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Friday, June 21, 2013

Mission to Paris by Alan Furst

Alan Furst has been called 'the master of spy novels', and Mission to Paris is no exception.  This excellent novel dazzles with its evocative and suspenseful atmosphere, sympathetic characters, and story of courage and love in a Europe threatened by war.

Fredric Stahl, the main character, is a famous American actor, originally from Austria.  Sent to beautiful Paris to star in a Warner Brothers movie, Stahl finds himself caught in the midst of odd and threatening Germans.  Soon he is asked to become a secret agent by the American Ambassador, when he'd rather concentrate on his acting.  Stahl also has to work out whether the woman he is attracted to, Kiki, is really on his side.

I did find this novel a little slow-moving at first, but the pace soon quickens as Stahl becomes increasingly trapped in a dangerous world, because the Nazis are determined to use his acting skills for their own ends.  The book becomes more and more riveting, as the Nazis close in.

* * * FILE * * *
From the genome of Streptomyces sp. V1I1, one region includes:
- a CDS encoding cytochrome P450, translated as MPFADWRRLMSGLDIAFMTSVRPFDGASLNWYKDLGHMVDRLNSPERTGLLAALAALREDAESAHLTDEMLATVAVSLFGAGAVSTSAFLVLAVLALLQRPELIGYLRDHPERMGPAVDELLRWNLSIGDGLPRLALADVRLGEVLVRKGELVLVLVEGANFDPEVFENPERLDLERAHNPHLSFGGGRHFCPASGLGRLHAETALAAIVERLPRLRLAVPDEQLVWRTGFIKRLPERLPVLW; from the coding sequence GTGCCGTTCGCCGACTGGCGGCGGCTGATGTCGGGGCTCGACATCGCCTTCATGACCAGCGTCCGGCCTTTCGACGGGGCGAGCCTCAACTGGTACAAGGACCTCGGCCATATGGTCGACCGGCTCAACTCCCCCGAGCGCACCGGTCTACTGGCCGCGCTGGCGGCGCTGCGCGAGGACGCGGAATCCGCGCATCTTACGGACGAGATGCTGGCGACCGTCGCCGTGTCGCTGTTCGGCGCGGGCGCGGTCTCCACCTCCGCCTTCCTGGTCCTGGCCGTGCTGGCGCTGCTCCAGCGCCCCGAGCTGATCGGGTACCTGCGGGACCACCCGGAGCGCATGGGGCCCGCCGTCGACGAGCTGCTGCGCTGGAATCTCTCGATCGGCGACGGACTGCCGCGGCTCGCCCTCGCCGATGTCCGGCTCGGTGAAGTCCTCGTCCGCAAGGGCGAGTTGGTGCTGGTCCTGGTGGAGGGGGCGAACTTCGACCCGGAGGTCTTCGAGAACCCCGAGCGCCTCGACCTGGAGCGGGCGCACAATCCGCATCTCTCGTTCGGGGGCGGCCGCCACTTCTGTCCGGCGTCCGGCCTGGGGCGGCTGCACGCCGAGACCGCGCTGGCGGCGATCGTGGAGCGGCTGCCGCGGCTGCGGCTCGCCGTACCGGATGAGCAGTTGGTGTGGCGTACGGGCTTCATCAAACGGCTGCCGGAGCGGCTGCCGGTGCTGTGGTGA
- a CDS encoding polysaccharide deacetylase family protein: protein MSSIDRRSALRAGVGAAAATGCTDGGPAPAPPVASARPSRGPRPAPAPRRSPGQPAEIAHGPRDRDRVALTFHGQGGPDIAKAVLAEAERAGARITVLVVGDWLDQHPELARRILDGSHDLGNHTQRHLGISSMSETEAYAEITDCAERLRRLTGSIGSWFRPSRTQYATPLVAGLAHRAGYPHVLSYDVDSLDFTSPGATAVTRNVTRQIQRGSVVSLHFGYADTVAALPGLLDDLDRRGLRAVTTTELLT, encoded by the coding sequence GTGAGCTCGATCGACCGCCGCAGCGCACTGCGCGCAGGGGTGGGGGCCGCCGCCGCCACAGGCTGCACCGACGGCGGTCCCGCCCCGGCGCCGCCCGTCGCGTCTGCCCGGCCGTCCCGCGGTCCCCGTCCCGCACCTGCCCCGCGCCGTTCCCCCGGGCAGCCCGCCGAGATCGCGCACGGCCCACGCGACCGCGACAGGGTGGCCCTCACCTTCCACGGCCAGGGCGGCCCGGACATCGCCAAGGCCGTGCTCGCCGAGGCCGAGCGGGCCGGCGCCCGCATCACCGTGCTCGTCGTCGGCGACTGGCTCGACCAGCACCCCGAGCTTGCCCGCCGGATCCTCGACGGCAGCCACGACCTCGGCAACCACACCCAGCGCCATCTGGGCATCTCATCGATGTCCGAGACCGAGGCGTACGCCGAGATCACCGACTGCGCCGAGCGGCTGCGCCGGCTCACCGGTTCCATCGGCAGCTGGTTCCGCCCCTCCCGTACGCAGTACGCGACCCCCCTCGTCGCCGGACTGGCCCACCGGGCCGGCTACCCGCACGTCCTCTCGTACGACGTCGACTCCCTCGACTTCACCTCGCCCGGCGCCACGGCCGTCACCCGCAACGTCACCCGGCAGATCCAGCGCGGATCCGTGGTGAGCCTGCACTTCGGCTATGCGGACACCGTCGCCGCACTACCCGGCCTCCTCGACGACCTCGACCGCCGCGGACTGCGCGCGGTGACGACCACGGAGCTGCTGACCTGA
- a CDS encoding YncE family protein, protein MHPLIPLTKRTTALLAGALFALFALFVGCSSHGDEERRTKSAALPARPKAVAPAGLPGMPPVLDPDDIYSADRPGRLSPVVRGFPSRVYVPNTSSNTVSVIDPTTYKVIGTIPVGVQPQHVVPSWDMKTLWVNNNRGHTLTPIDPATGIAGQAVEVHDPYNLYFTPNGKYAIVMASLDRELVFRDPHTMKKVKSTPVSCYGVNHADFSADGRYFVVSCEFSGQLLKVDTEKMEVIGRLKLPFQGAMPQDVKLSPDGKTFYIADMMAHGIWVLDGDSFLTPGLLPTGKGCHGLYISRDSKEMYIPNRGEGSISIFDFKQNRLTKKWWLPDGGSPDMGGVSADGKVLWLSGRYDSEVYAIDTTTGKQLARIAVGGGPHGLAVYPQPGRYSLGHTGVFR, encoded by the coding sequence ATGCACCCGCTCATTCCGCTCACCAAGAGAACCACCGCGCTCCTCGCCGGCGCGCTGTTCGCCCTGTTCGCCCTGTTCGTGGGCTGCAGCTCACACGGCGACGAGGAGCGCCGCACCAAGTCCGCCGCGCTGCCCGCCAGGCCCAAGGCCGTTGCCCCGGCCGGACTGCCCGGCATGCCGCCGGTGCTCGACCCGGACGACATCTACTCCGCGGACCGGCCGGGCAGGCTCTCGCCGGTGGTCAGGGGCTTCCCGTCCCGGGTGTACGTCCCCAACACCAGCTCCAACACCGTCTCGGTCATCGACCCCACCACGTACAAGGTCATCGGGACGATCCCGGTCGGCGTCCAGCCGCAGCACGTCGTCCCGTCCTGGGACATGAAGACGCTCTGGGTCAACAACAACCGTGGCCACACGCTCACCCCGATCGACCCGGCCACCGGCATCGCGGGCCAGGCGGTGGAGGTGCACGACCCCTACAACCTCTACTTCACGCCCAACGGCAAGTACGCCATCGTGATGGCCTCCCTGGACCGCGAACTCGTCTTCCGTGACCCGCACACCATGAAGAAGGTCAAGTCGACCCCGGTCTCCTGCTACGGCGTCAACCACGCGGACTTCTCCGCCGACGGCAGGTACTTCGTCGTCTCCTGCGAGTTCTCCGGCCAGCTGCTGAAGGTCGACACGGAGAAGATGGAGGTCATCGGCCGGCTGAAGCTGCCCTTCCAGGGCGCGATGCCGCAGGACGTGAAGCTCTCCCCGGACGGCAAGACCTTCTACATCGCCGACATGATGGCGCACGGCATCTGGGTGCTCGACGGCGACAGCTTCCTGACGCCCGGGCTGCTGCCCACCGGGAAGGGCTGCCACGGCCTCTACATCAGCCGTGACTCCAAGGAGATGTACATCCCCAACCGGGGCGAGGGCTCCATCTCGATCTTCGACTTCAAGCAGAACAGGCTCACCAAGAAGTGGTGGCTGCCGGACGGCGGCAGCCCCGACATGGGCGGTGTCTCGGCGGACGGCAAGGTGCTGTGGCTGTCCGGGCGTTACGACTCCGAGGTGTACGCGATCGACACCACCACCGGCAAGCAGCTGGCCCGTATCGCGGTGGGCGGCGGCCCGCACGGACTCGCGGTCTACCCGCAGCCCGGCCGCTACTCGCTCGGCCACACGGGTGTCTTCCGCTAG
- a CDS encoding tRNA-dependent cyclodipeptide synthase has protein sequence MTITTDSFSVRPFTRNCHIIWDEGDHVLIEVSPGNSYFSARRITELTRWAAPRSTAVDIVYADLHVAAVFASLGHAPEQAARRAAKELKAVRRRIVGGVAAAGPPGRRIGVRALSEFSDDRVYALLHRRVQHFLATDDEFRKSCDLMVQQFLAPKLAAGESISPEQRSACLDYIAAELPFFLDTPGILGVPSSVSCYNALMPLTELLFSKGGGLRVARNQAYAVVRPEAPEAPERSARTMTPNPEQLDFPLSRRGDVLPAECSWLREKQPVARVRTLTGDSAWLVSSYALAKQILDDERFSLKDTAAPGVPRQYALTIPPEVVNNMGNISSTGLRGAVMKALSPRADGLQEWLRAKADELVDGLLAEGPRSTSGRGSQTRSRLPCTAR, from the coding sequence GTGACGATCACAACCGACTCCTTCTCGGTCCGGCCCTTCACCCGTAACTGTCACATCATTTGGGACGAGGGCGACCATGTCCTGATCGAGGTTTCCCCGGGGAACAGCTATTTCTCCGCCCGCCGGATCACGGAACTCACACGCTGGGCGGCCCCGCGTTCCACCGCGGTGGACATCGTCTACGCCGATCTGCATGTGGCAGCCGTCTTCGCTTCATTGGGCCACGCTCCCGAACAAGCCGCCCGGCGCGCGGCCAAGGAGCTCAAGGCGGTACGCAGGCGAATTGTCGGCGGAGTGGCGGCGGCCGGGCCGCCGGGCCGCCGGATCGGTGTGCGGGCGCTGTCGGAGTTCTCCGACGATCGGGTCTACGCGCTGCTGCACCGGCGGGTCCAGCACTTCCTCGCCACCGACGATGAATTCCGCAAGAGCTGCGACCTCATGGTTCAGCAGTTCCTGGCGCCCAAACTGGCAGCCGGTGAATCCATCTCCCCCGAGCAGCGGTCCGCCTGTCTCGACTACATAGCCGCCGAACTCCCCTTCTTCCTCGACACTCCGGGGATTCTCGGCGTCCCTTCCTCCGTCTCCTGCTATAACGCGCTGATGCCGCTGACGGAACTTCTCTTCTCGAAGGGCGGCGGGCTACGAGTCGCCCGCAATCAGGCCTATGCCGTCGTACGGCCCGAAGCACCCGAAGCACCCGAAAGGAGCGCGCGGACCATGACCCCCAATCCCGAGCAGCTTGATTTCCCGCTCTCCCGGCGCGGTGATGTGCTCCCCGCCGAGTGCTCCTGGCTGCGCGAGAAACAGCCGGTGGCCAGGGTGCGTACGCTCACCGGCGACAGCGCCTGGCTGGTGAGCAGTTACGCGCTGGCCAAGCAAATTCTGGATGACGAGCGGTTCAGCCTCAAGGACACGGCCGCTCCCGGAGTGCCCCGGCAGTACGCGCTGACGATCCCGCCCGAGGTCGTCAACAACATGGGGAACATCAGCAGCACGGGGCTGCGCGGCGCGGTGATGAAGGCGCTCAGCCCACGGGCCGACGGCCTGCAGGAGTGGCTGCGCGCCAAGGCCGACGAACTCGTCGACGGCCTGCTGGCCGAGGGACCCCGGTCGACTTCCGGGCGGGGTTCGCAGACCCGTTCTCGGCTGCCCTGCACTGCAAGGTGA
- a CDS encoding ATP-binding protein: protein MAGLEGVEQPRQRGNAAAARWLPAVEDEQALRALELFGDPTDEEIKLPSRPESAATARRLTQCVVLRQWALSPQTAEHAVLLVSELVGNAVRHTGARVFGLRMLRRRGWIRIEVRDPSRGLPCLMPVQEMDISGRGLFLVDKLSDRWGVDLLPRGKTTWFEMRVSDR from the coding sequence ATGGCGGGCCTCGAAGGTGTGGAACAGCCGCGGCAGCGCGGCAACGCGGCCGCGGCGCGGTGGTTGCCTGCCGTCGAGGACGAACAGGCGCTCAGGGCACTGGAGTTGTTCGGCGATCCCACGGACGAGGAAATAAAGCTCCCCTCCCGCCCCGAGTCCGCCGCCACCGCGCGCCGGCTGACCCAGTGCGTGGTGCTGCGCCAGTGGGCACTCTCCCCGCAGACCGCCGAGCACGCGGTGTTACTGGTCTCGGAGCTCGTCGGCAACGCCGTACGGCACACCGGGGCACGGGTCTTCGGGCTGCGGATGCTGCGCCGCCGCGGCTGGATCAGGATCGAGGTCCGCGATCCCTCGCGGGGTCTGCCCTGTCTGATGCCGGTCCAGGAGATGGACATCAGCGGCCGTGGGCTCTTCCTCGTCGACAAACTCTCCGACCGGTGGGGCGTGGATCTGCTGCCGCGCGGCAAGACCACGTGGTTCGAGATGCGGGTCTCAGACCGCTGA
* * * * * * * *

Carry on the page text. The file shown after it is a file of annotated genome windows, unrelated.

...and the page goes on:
The atmosphere of luxury and suspence in Paris is beautifully described. Stahl stays at the expensive Claridge's and eats in lavish restaurants, but he also attends rather bohemian parties, and gets mixed up with an intriguing emigre.

This book also contained strange information, for example, that the perfumer Coty had a secret cache of arms and leaned toward Fascism.

My only complaint is the swearing.  I didn't really see any need for it.

My favourite is still The Spies of Warsaw, I think, because the central character is so heroic and religious.

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